The computer is a writing tool. Tweets, papers, email: They’re all composed in what is, at least in part, writing software. Even GChat is a writing tool. Writing tools are everywhere.
At the same time, many writing tools which are only writing tools are old. Microsoft Word is 30. It’s hampered by legacy requirements and restrictions.
What if we started from scratch? What should a digital writing tool be? How should it shape choices and beliefs? What should it help the user do?
Editorially, a new piece of writing software which opened to the public last week, proposes its own set of answers to those questions. It was clearly built with a thesis: Designed by veterans of digital publishing, it aims to “make collaborative writing easy.”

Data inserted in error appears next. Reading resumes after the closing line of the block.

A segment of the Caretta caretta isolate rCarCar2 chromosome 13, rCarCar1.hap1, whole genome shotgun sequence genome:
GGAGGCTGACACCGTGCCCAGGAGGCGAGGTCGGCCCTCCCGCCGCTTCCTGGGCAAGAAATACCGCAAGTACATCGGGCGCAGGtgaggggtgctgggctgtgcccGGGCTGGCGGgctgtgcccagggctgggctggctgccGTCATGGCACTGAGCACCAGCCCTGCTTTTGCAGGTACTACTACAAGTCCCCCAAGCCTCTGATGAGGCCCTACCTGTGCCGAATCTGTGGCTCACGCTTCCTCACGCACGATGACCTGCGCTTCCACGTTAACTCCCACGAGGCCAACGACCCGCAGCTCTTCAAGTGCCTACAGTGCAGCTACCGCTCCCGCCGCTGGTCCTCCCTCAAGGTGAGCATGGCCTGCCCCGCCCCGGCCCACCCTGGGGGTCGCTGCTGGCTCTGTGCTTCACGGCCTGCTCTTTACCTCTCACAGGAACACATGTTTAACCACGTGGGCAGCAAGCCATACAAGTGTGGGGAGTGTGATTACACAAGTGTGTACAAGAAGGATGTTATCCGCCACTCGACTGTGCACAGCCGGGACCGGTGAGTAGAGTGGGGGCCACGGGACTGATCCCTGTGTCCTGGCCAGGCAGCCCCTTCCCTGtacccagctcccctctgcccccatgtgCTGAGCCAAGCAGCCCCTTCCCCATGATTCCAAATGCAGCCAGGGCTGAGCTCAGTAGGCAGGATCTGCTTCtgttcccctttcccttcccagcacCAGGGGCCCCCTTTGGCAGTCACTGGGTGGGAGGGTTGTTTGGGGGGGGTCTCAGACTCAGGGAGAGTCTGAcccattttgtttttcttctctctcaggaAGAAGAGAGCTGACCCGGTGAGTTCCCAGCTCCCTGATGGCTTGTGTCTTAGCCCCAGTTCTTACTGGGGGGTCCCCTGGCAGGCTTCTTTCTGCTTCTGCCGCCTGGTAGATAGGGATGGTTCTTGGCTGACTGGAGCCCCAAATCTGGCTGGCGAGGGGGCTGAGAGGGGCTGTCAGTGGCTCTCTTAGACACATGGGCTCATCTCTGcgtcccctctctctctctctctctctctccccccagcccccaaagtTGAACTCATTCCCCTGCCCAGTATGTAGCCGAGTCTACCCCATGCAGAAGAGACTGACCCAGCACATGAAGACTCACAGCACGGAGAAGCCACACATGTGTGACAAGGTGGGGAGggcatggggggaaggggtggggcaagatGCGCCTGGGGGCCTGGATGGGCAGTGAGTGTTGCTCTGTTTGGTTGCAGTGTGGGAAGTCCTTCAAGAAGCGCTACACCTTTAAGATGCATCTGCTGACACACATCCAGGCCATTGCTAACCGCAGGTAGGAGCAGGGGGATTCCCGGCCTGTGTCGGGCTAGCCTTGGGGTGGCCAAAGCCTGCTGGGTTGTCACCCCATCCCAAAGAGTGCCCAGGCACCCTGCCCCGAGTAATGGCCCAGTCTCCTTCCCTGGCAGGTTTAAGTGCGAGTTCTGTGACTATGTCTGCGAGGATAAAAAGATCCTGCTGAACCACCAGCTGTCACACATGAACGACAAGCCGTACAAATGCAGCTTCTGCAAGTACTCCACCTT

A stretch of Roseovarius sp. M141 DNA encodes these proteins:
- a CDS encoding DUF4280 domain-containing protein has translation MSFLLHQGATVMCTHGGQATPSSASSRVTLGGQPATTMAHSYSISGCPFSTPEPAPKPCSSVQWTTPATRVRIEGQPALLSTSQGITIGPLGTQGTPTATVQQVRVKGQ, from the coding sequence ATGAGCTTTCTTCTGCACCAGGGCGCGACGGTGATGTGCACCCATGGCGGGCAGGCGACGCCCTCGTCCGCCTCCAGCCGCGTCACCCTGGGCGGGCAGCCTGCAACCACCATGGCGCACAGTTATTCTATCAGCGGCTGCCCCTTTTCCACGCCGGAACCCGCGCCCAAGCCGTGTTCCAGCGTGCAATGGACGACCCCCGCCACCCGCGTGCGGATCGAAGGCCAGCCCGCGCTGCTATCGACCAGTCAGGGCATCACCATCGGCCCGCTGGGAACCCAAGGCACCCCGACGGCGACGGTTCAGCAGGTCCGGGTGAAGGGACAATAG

To find out more, I interviewed Editorially’s CEO and co-founder, Mandy Brown. I interviewed her by writing in Editorially itself (meta!) and, during the course of our interview, she asked Editorially’s CTO, David Yee, and another editor who frequently uses the service, Nicole Fenton, to pitch in. All three of them, using Editorially, contributed paragraphs of their own and edited them together — a kind of further statement about how writing should work. The product of that process is below; the bolded words are mine.
Read more. [Image: National Gallery of Art]